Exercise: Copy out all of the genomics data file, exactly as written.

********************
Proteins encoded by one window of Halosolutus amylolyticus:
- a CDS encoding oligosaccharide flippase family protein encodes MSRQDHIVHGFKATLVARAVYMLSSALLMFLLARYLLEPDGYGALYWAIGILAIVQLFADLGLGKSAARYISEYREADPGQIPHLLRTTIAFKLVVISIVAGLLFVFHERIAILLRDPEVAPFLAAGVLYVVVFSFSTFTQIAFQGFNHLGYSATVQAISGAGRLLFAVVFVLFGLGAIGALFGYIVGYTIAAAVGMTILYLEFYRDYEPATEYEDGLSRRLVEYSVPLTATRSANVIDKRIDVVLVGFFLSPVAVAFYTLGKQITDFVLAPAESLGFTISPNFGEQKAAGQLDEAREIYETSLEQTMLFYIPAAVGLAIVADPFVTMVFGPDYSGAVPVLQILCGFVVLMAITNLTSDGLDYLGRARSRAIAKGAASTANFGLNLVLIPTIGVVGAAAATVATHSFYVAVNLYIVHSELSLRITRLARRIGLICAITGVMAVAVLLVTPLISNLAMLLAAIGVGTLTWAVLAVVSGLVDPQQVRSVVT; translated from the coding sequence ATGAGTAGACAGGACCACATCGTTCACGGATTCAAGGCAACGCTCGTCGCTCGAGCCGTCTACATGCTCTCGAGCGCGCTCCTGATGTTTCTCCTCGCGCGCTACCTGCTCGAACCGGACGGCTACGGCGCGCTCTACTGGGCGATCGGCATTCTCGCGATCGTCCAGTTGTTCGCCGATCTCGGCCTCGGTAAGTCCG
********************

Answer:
Proteins encoded by one window of Halosolutus amylolyticus:
- a CDS encoding oligosaccharide flippase family protein encodes MSRQDHIVHGFKATLVARAVYMLSSALLMFLLARYLLEPDGYGALYWAIGILAIVQLFADLGLGKSAARYISEYREADPGQIPHLLRTTIAFKLVVISIVAGLLFVFHERIAILLRDPEVAPFLAAGVLYVVVFSFSTFTQIAFQGFNHLGYSATVQAISGAGRLLFAVVFVLFGLGAIGALFGYIVGYTIAAAVGMTILYLEFYRDYEPATEYEDGLSRRLVEYSVPLTATRSANVIDKRIDVVLVGFFLSPVAVAFYTLGKQITDFVLAPAESLGFTISPNFGEQKAAGQLDEAREIYETSLEQTMLFYIPAAVGLAIVADPFVTMVFGPDYSGAVPVLQILCGFVVLMAITNLTSDGLDYLGRARSRAIAKGAASTANFGLNLVLIPTIGVVGAAAATVATHSFYVAVNLYIVHSELSLRITRLARRIGLICAITGVMAVAVLLVTPLISNLAMLLAAIGVGTLTWAVLAVVSGLVDPQQVRSVVT; translated from the coding sequence ATGAGTAGACAGGACCACATCGTTCACGGATTCAAGGCAACGCTCGTCGCTCGAGCCGTCTACATGCTCTCGAGCGCGCTCCTGATGTTTCTCCTCGCGCGCTACCTGCTCGAACCGGACGGCTACGGCGCGCTCTACTGGGCGATCGGCATTCTCGCGATCGTCCAGTTGTTCGCCGATCTCGGCCTCGGTAAGTCCG